In Kermanshah, the banner reads:
All of us, the earthquake victims, are most grateful to the people of Iran, old or young, from each community and religion.
Inshallah, we shall redeem you in your merriment.
On November the 12th, the 7.3 Richter scale earthquake was recorded when most people had their after-dinner teas.
Next day, with difficulty, we reached our correspondents. We wanted to hear from them. We had worked together on the last six posts that had been published since September.
Kermanshah-is are usually ready for a laugh and a quip. This time, Mehdi shouted over the phone, a loud cry that was to be heard over the mountains without a loudspeaker: تف به گور مصیبت. Spit on disaster’s grave.
Kermanshah lived through the Iran-Iraq war in the 1980s and was left to cope with the war ruins on its own. Tehran was not interested in the province. This time it will not be much different, despite the visits and promises from President H. Rouhani and even the Supreme Leader Ali Khamenei. Both were copiously booed.
Kermanshah-Iran: the Abshouran – آبشوران
Notwithstanding his frank and to the point sentences, Mehdi likes allegories. He is a Kurd. The Kurds I have befriended despise the poisonous circumvolutions of vain words, Ta’arofs, so much praised as a manner of speech by the Tehranis.
I promised Mehdi I would publish from the book he sent me many years ago: Abshouran, a collection of short stories, emblematic of today’s life in the province. The stories are told by a little boy born into a poor family in Kermanshah.
In the 1970s, the family of seven lived in one little room, the basement of a house made of mud and straw. The children’s playground was the Abshouran riverbanks:
Ashoura was the place old dogs died, ducks mated and people threw their rubbish. It was our playground. In spring, the flood covered the banks, the angry water swept through houses. It was powerless on the houses built upstream with mortar and bricks. It took its irked revenge on our pisé houses. The water brought the sewage broth and rubbish, leaving them on our doorsteps and in the room. It also brought to us the withered bouquets of flowers from the warm houses of upstream. They just did not have the language to greet us: Salam!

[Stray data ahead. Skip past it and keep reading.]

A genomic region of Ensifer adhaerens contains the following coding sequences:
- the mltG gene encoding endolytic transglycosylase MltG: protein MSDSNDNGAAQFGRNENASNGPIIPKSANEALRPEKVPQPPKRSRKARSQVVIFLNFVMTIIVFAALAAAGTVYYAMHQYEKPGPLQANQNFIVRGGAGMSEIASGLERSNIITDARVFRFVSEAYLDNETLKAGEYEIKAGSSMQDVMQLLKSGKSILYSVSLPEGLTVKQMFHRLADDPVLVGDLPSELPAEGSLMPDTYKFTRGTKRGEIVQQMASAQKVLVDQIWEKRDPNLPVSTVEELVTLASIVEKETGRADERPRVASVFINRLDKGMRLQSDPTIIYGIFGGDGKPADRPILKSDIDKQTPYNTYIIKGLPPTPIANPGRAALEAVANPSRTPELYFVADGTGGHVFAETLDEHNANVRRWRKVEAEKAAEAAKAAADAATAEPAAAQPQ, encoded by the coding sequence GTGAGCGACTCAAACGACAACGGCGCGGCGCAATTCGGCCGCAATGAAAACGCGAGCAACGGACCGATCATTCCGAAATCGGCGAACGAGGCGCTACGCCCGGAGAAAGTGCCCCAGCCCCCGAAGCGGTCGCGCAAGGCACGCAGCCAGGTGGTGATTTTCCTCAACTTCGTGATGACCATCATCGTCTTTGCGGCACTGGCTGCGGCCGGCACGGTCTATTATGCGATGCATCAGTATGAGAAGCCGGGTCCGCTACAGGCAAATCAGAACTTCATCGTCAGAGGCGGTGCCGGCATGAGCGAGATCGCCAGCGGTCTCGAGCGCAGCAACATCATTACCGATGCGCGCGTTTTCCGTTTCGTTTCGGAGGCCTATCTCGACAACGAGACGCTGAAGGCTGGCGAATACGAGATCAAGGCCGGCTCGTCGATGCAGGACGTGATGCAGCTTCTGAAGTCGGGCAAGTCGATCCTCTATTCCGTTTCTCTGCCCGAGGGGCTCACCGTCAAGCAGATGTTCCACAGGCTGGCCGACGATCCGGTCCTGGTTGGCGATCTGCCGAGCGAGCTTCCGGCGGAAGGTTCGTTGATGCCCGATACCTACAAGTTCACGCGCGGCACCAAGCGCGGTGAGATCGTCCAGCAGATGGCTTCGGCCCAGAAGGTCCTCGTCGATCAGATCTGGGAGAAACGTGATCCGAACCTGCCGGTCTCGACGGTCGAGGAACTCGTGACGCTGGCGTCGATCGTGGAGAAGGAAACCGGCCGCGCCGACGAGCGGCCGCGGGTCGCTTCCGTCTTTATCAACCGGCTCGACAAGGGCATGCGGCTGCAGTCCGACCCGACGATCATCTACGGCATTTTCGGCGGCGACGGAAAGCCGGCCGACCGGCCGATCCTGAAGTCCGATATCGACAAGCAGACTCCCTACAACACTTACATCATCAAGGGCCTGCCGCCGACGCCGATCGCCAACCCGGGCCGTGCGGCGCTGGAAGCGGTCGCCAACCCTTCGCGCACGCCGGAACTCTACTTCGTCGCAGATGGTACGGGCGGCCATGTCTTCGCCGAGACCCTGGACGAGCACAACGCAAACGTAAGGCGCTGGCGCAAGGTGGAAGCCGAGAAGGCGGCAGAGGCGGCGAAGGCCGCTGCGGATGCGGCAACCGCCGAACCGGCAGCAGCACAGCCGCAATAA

The flood broke the wooden, shaky bridges. We took a longer route to go to school and were beaten for being late.
My mother, naneh, would wipe her tears with her chador. Dad, baba, would drop his head down and would spit on the ground: تف به گور مصیبت. spit on disaster’s grave.
Generosity and Meanness of Abshouran
The novels are written in Farsi with Kermanshahi expressions, deliciously short and to the point. We have reproduced them in our Farsi section. If ever anyone could have translated the novels into French or English, he could only have been Mohammad-Ali Jamalzadeh. Not us.
Since the 1970s, the persistent drought has dried the Abshouran river. The spring floods have lost their power to remove the dirt and push it further down the river. The wooden and shaky bridges over the piles of waste are still there to remind people that no change is the country’s motto.
Today, the generosity and kind help from fellow citizens for the earthquake-stricken people are defying the empty words and the cover-up of the disaster from the meanness of the officialdom.
Naturally, in a few weeks, the emergency help will diminish before vanishing altogether. As it did in the aftermath of the Bam earthquake in 2003.
Only a handful of volunteers will again work in the long term and try to bring comfort to the miseries that only the state is able to resolve.
But the Iranian theocracy is more interested in generously spending its money elsewhere in the Middle East than in providing for its citizens. The latter are sick and tired of the Islamic revolution’s nefarious triumphalism and the proxy wars.
However, they still have to figure out and realise the power they have to kick the ayatollahs back to their dens.